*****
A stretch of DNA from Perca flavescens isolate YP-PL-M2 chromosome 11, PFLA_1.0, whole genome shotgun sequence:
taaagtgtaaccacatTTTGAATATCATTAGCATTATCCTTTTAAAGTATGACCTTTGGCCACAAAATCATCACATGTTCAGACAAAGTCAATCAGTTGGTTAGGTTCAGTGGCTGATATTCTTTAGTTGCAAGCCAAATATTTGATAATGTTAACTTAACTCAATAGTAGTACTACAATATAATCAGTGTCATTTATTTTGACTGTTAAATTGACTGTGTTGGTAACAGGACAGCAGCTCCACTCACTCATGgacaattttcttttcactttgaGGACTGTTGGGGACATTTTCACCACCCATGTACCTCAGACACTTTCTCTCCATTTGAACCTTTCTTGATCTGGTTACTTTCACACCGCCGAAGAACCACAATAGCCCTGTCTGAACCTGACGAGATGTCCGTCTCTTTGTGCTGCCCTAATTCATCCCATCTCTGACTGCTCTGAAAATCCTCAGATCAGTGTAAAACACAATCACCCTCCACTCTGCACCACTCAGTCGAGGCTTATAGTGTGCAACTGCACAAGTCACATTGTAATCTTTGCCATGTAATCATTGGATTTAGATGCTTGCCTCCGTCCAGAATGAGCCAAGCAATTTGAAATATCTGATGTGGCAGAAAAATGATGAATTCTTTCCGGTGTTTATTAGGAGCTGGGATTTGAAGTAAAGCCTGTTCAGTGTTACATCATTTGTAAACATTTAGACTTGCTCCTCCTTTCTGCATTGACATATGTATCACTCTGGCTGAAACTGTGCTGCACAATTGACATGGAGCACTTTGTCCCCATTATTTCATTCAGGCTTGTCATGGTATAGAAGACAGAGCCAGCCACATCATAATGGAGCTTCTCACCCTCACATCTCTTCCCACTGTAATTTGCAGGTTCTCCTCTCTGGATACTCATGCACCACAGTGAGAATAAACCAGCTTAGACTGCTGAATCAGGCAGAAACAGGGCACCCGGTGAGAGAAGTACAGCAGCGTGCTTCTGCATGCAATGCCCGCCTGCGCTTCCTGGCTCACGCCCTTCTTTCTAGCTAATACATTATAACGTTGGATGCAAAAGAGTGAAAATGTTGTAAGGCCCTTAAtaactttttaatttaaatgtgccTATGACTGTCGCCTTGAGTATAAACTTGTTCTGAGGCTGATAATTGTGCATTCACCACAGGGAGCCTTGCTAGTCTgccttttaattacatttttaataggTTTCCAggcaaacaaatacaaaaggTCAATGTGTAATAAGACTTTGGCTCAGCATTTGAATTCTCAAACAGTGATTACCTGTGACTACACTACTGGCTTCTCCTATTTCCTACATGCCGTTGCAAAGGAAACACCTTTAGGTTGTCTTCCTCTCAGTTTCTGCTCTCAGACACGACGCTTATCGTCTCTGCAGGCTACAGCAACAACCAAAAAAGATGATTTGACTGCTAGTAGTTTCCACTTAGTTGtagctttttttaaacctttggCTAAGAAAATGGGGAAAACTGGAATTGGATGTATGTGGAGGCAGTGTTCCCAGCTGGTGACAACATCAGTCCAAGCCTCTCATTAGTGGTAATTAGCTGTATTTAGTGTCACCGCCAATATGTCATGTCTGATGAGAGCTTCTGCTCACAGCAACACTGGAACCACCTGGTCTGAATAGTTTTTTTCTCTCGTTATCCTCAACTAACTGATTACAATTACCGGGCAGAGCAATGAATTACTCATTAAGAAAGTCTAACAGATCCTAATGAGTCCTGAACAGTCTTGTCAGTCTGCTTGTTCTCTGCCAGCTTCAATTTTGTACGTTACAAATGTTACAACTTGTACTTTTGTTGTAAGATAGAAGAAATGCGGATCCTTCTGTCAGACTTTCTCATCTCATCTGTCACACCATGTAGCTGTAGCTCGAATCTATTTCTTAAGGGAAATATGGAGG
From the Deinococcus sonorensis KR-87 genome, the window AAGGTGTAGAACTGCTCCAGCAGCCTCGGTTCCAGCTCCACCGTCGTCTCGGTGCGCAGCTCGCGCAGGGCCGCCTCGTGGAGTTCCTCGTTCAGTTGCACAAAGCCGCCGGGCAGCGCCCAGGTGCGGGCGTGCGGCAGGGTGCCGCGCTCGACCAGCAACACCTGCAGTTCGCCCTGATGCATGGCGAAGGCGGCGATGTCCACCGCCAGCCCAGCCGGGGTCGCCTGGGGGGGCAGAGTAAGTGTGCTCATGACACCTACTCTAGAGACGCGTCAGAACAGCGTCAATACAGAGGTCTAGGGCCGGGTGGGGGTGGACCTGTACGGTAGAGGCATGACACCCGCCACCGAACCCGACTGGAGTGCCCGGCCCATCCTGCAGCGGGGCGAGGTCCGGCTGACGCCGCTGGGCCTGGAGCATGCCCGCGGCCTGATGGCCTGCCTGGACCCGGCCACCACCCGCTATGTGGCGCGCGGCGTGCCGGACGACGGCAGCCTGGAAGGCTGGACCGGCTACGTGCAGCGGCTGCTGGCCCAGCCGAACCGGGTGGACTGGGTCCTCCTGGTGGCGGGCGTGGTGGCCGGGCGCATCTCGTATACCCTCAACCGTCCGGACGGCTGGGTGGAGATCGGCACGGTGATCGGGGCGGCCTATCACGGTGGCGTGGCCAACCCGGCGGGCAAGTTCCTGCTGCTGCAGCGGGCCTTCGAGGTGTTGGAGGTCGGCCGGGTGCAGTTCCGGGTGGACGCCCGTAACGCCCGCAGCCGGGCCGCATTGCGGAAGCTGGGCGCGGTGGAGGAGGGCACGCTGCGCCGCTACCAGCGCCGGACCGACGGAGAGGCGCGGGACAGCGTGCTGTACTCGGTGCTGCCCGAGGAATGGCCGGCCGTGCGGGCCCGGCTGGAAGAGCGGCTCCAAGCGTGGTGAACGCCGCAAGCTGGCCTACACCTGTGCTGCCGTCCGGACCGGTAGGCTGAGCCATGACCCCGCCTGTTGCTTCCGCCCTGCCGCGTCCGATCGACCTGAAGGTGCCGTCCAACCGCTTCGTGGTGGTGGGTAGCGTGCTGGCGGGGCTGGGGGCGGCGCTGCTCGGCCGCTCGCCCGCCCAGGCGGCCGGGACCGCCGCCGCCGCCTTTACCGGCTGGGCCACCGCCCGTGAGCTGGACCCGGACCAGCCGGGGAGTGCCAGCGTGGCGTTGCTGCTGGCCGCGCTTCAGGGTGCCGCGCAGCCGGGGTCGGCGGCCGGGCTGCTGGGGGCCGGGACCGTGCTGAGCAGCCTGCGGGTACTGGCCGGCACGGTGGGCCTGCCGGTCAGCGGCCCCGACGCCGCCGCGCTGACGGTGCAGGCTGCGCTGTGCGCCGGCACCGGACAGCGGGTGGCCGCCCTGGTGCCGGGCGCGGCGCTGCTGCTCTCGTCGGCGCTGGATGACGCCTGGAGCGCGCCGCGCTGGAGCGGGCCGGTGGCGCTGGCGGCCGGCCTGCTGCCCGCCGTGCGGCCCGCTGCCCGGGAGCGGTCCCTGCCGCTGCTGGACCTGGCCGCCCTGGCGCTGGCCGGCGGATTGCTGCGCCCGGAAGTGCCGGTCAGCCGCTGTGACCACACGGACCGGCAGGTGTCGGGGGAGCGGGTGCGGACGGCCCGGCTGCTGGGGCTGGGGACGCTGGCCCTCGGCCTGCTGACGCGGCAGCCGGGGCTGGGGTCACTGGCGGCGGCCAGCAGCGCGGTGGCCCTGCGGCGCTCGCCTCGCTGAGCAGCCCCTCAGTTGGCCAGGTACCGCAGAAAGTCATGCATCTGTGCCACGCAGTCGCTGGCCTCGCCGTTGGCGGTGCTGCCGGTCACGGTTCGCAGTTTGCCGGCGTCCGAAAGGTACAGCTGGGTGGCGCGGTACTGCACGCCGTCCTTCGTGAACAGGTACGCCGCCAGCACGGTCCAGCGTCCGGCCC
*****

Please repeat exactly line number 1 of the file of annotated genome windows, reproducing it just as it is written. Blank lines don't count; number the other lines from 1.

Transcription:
A stretch of DNA from Perca flavescens isolate YP-PL-M2 chromosome 11, PFLA_1.0, whole genome shotgun sequence: